Cancer CART therapy: What are the benefits and stakes?
Debamita Chatterjee, Ex-researcher, Harvard Medical School and NYAS/MIT/European Commission Innovation Mentor elaborates how R&D, regulatory and commercial activities have globally bolstered the technological promise of Cancer CART therapy and outlines its progress and adoption in India
The last decade has been termed the immunotherapy decade in the oncology-immunology sphere – thanks to the rapid and successful research and development pipeline of cutting-edge cancer therapies that are indeed showing promise in curing relapsed and refractory cancer. From pre-clinical research and approved clinical trials to actual marketed launch of these ‘super drugs’ the title is appropriately bestowed.
Amongst immunotherapies, the latest and most innovative is CART–T-cell based immunotherapy. 2017-2018 saw two big pharma companies launch two such drugs that were successful in treating refractory haematological malignancies – Novartis Kymriah (for paediatric and young adults B-cell ALL) and Gilead Yescarta (refractory non-Hodgkin lymphoma). Soon after, there have been a plethora of activities – R&D, regulatory and commercial that has globally bolstered the technological promise of this new therapy. Developing nations such as India have also been considering the efficacy and superiority of this technology – however high cost remains a challenge in the adoption of this technology (more on that later).
A chimeric antigen receptor is a synthetic protein that is developed by the fusion of extracellular antigen-recognising domains and intracellular signalling domains. These T-cells can additionally be modified by genetic engineering to augment desired immunological outcomes. Recently, gene-editing technologies such as CRISPR are also being incorporated into the design of such cells.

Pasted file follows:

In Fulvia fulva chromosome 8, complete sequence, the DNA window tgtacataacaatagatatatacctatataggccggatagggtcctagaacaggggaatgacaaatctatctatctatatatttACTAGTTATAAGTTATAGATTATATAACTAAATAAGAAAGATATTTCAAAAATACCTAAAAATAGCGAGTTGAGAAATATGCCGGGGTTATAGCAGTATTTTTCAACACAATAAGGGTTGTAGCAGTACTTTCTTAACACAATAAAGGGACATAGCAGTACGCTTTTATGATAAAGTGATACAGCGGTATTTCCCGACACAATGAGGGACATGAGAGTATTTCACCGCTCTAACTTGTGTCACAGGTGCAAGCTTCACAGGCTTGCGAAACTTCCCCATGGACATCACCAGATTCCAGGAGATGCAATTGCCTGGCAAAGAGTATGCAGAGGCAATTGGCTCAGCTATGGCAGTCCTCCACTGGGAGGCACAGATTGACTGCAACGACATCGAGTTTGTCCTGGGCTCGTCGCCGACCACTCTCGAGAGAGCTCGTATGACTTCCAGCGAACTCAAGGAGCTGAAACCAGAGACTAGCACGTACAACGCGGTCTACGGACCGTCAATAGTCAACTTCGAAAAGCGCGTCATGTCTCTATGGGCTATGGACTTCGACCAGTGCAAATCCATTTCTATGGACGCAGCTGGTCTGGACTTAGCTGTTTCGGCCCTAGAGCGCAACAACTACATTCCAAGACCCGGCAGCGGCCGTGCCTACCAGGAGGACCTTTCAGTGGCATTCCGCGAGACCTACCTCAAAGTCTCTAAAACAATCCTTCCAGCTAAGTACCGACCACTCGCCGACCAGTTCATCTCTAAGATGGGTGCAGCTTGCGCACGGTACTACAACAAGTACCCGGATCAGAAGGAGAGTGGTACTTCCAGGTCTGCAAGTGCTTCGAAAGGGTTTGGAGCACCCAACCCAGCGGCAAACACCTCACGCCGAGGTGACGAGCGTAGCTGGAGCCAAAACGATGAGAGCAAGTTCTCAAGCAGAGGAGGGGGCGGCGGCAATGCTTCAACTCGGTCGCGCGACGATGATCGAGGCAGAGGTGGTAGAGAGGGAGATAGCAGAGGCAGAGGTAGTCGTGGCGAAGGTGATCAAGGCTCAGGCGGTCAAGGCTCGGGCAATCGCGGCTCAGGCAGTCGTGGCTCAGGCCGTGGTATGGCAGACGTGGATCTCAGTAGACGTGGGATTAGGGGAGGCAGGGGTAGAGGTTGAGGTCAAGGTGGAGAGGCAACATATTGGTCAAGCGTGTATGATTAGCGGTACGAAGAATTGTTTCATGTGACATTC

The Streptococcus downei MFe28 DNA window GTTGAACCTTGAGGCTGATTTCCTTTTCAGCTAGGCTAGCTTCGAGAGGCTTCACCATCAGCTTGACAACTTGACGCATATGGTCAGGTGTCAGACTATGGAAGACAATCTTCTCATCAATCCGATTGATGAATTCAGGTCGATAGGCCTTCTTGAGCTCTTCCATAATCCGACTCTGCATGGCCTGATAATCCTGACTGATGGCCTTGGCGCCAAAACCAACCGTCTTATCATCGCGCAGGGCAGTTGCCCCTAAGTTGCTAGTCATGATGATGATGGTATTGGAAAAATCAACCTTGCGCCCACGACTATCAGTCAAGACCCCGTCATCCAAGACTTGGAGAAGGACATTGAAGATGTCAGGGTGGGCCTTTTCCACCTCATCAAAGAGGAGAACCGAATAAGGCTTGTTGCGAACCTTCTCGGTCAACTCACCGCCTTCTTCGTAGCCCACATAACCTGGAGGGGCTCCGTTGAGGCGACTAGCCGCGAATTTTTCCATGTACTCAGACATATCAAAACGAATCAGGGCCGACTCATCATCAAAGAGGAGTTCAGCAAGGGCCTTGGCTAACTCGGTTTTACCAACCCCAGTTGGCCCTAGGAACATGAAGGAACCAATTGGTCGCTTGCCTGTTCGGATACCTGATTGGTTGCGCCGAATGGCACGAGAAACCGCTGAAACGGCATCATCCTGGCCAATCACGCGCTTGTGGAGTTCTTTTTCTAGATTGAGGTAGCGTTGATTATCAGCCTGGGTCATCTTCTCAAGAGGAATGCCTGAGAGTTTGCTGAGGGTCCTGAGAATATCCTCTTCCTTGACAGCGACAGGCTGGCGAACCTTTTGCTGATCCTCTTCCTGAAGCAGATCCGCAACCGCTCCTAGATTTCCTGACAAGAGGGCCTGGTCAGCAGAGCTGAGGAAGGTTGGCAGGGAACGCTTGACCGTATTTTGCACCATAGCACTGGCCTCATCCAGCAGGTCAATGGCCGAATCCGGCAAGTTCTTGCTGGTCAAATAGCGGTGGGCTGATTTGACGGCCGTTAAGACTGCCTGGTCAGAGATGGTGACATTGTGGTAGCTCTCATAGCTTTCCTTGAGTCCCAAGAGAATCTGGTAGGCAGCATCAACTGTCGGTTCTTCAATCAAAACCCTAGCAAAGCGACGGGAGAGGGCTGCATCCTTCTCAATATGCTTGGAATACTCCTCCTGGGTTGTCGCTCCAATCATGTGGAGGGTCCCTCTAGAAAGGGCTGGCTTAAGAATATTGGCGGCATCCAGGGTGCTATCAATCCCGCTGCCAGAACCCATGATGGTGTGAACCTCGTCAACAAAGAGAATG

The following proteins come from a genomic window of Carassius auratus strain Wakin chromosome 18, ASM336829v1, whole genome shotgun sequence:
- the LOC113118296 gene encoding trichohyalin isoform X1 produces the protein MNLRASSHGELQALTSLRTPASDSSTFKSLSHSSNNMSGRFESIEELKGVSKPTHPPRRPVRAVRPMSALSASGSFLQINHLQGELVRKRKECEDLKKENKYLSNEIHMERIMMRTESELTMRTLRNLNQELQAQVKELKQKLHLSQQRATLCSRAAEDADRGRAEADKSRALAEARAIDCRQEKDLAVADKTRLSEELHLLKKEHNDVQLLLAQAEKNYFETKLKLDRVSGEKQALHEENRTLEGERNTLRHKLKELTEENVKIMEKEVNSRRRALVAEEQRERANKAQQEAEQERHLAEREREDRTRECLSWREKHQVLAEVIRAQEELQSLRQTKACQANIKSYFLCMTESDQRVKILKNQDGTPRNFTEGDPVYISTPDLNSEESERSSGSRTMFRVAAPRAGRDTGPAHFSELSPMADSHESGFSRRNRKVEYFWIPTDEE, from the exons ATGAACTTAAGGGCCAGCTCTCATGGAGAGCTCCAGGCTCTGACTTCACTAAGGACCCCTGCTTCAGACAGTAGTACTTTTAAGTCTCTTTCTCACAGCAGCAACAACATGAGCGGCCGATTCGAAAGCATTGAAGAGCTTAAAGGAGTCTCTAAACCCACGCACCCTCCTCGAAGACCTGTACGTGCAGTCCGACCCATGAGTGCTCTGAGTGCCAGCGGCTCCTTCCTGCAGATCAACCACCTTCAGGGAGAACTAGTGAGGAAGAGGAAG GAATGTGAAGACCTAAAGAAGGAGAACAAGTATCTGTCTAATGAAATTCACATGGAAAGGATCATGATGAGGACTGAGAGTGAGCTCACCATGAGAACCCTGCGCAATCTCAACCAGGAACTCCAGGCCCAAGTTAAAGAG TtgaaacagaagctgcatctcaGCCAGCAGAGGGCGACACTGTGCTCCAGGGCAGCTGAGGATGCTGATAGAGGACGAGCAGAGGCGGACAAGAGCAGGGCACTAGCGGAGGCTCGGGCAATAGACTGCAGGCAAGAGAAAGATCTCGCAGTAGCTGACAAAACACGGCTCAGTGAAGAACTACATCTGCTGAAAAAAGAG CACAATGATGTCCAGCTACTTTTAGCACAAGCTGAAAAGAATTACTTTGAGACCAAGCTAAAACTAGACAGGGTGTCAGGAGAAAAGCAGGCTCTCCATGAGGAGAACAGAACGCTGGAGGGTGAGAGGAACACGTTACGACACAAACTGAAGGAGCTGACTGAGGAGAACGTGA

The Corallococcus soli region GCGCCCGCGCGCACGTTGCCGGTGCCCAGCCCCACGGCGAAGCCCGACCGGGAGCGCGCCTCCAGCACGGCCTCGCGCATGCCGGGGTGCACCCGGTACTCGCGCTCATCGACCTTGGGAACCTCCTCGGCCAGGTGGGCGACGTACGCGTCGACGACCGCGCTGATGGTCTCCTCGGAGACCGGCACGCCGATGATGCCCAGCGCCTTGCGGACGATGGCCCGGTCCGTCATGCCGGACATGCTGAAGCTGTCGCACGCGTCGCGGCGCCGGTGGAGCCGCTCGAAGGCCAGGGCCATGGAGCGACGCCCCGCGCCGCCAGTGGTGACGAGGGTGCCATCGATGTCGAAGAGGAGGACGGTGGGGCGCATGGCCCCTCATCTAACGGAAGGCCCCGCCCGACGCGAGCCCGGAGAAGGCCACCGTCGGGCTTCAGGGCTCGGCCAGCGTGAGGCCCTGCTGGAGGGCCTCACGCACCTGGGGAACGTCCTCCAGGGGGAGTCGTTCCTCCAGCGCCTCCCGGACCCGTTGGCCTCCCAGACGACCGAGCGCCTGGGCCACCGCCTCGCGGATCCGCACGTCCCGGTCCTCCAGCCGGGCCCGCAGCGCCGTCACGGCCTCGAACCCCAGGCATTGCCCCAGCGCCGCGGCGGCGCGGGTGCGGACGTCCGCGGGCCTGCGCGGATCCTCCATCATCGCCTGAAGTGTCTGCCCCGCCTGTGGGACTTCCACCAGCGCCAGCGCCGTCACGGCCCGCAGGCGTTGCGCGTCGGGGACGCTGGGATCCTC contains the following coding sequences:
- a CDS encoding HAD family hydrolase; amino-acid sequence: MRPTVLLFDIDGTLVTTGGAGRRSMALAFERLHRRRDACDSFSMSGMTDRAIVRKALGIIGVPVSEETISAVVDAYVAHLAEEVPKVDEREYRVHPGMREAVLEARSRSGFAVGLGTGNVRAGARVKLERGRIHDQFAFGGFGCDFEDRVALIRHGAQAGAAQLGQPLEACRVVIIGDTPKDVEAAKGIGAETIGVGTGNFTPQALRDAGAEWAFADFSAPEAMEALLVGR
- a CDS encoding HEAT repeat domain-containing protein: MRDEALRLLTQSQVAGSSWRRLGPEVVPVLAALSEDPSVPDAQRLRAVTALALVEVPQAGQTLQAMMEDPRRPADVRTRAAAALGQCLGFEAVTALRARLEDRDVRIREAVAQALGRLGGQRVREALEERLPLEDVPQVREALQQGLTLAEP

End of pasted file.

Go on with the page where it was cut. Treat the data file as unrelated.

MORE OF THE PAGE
Steps of the therapy – Patients T-cells are harvested and genetically engineered to insert the tissue-specific marker (in this case cancer-specific marker) as well as co-stimulatory inserts (as required). Next, the cells are expanded and infused back into the patient. This whole activity takes two weeks. After infusion, the T-cells target the specific tumour, proliferate and activate killing mechanism by various effector mechanisms.
Core advantages – Precise targeting, patients own T-cells harvested (effective auto-immunity tolerance), relatively fast time for the entire activity, robust effector mechanisms, one-time infusion as cells multiply and augment responses
Side effects – Cytokine release syndrome and neurological symptoms are the primary clinical side-effects encountered during the therapy.
Pitfalls – Selection of markers have to be very specific (a lot of research is underway to select specific markers for various cancers), high cost as several steps involved (off-the-shelf T -cells are being tested to minimise the manufacturing and transport resources).
Both KYmriah and Yescarta is CD19-based CART therapy treating B-cell ALL and non-Hodgkin lymphoma with successful clinical outcomes.
The therapy has shown challenges in combating solid tumours – this has been mainly due to the immunological micro-environment of such tumours and the relatively imprecise targeting markers of such tumour. Several studies in the pre-clinical phase are underway that are selecting specific markers for several indications such as colorectal, breast, gliomas and ovarian cancer. A few of them are being tested in Phase 1,2 clinical trials.
Regulatory approvals and current clinical trials
USA clinical trials database has 135 clinical trials (ongoing and just completed) in different phases (Phase 1,2 and 3) testing either newer cancer indications or modifications to haematological cancers (lymphomas, leukaemias and myelomas) as well as treatment monitoring over a long-term period. Many of these trials are centred on combination effects of chemotherapy and CART therapy and whether this has a better outcome than either alone. In Europe, there are 37 CART-related ongoing trials in different stages